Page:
Hair Loss

study of the most effective remedies for hair loss

Research shows that approximately 90% of men will experience some form of hair loss in their lifetime.

If you’re a man and you notice more and more hair sticking to your hairbrush or coming loose in the shower, take comfort in knowing that you’re not alone.

Research shows that approximately 90% of men will experience some form of hair loss in their lifetime.

More than half of men over 50 have some degree of male pattern baldness.

Yes, male pattern baldness – the thinning or complete loss of hair at the temples and top of the scalp is so common.

What – if anything – you choose to do about it is up to you.

But for men who are considering or currently taking pharmaceutical remedies, a recent study might interest you.

Earlier this month, the medical journal JAMA Dermatology published a “meta-analysis” of 23 studies done on various drugs for male pattern baldness.

The analysis interpreted research on the relative effectiveness of three widely used male pattern baldness drugs – dutasteride, finasteride and minoxidil – when used at different doses over periods ranging from two to four months.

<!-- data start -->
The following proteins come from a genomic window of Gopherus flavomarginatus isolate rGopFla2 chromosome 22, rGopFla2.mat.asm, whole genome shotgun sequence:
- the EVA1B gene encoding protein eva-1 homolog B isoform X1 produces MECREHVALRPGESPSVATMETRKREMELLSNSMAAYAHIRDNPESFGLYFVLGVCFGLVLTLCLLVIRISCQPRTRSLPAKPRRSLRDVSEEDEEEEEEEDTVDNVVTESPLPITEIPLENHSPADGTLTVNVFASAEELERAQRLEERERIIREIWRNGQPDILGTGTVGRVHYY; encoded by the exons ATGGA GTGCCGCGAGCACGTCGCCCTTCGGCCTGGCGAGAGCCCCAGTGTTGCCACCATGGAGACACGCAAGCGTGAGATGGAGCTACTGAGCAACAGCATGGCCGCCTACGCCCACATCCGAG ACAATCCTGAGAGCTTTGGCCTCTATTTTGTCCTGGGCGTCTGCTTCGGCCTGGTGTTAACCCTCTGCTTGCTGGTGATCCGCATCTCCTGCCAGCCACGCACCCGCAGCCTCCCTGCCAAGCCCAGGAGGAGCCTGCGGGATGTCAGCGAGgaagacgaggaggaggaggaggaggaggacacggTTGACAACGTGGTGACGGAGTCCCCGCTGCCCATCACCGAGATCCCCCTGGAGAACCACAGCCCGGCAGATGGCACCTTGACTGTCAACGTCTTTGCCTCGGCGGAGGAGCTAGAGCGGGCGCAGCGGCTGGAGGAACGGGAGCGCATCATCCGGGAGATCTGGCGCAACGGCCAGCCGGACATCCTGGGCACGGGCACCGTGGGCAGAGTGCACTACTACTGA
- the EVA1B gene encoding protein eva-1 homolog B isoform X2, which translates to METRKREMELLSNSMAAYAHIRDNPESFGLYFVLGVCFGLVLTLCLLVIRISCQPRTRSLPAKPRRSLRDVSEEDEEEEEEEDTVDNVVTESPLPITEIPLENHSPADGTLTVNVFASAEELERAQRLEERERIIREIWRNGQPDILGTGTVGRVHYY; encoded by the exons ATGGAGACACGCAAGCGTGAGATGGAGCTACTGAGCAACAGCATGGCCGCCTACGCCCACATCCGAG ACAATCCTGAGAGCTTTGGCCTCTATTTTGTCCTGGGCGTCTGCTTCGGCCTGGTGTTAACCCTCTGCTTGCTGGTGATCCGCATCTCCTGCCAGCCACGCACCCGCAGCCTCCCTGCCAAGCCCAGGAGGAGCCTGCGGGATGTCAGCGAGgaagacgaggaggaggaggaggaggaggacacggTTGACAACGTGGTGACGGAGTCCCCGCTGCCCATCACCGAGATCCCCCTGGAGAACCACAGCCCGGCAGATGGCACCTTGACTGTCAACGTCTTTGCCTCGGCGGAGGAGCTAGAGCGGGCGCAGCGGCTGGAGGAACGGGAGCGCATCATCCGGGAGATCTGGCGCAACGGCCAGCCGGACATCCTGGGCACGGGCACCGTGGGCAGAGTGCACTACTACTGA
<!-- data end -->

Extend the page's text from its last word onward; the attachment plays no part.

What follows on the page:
As New York dermatologist Dr. Anthony Rossi told CNN, “This meta-analysis is important. [because] we do not have randomized clinical trials that compare these drugs for male pattern baldness to each other.

In the studies, the drugs were used for periods of 24 weeks or 48 weeks. Here’s how they stacked up against each other:

JAMA Dermatology has published a "meta-analysis" of 23 studies done on various drugs for male pattern baldness.

The analysis found that the drug most likely to reduce male pattern baldness was a 0.5 milligram oral dose of dutasteride.

Dutasteride is approved by the FDA to treat men with benign prostatic hyperplasia (BPH). When prescribed by a physician to treat male pattern hair loss, it is considered “off label” use, meaning there is no clinically tested evidence that a drug will effective for a given condition.